ZYZZYVA: Let’s start by discussing your writing process as you worked on House of Deer. Did you consult family members or conduct any research on 1970s America?
Sasha Steensen: Much of it, as you can imagine, was taken from memory. In the writing process, I became interested in the fissures inevitable in memory work, as well as the attempt to both re-present and, occasionally, bridge these fissures via storytelling. Storytelling is central to family cohesion, especially for the child who is completely reliant on stories to make sense of her earliest years. It is just as central, perhaps even more so, when the family is struggling with its identity and its viability, and so I was interested both in the ways I (re)told the stories I had heard from my parents, as well as how, when prompted, they would retell these same stories. With this in mind, I did interview them, and I shuffled through family photos and newspaper articles. I had a few Garrettsville Gazettes on hand, but mostly I did non-textual, anecdotal research for this book.
I did read a few books on the Back-to-the-Land movement, but they seemed so staid when compared to my actual childhood, so that research really did not make it into the book. Arielle Greenberg recommended Melissa Coleman’s This Life Is in Your Hands: One Dream, Sixty Acres, and a Family’s Heartbreak, which is quite beautiful, but I didn’t read that book until I was done with House of Deer. I did re-familiarize myself with some of the history of the early 1970s, but mostly because I wanted to think about the way these national stories, like our familial stories, change shape and significance over time.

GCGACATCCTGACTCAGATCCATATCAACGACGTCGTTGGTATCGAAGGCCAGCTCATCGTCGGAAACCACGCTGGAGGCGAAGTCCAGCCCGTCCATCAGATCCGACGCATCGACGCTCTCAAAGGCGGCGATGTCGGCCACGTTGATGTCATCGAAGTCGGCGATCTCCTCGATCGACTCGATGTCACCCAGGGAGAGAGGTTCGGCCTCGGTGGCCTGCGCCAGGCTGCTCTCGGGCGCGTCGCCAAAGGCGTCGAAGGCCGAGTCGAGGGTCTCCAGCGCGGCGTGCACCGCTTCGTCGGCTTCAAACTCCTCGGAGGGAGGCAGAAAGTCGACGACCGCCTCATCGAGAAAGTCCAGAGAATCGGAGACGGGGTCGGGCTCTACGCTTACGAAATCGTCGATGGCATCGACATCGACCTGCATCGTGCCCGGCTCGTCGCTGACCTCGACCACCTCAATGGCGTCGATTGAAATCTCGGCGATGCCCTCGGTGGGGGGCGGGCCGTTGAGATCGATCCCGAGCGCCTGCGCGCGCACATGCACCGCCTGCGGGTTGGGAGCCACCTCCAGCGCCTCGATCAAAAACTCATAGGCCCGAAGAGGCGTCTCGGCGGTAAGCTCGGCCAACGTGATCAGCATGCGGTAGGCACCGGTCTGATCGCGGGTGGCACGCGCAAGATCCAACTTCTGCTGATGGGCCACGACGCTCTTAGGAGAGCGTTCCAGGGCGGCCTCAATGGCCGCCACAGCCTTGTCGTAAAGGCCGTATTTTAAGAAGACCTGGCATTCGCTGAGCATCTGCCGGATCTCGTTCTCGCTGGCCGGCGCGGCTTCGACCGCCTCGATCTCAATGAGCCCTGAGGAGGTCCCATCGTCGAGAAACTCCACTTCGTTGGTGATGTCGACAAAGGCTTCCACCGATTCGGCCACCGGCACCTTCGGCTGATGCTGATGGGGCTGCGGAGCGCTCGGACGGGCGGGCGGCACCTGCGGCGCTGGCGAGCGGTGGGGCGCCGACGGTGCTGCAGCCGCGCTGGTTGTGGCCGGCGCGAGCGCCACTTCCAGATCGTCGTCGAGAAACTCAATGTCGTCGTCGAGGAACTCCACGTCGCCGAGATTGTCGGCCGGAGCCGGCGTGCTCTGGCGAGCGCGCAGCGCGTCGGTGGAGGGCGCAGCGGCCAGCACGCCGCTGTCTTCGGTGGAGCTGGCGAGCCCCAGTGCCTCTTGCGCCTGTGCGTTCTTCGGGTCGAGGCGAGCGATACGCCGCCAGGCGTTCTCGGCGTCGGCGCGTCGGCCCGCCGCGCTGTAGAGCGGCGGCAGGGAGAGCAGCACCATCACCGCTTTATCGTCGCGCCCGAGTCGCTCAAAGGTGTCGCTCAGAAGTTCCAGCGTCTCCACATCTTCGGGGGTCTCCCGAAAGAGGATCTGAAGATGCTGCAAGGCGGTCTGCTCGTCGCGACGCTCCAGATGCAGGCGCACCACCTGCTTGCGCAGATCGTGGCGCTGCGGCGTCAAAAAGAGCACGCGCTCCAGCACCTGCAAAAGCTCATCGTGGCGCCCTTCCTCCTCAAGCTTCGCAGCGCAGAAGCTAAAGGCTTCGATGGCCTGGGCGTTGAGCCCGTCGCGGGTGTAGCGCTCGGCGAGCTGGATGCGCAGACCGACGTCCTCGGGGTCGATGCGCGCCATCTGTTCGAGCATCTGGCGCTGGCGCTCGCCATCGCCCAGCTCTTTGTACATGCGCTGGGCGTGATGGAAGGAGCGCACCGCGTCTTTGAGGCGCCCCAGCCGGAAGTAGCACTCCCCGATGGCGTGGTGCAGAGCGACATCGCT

Will Rogan’s solo show at the Berkeley Art Museum (BAM)—his first ever at a museum—includes two identical photographs titled Scout’s Ruler (2013). Deadpan, black-and-white, literal, the pieces are characteristic of Conceptual Art photography from the mid to late-1960s, when artists used cameras for strictly “objective” documentation, to convey only “factual” information. (Think Joseph Kosuth’s very literal photographs of shovels, chairs, lamps, and hammers.) But the one-foot ruler in Rogan’s photographs is not an impersonal object: It was created by the artist’s daughter, Scout, who has written the numerals 1-12 in reverse order. That subjective aura raises many questions about time, the show’s central theme. How can we “objectively” measure, or document, or even understand time? What “facts” or “information” can be shared about time, mortality, or dying? Or, to borrow from a poem by Franz Wright:
How does one go
Who on earth
is going to teach me—
is filled with people
who have never died.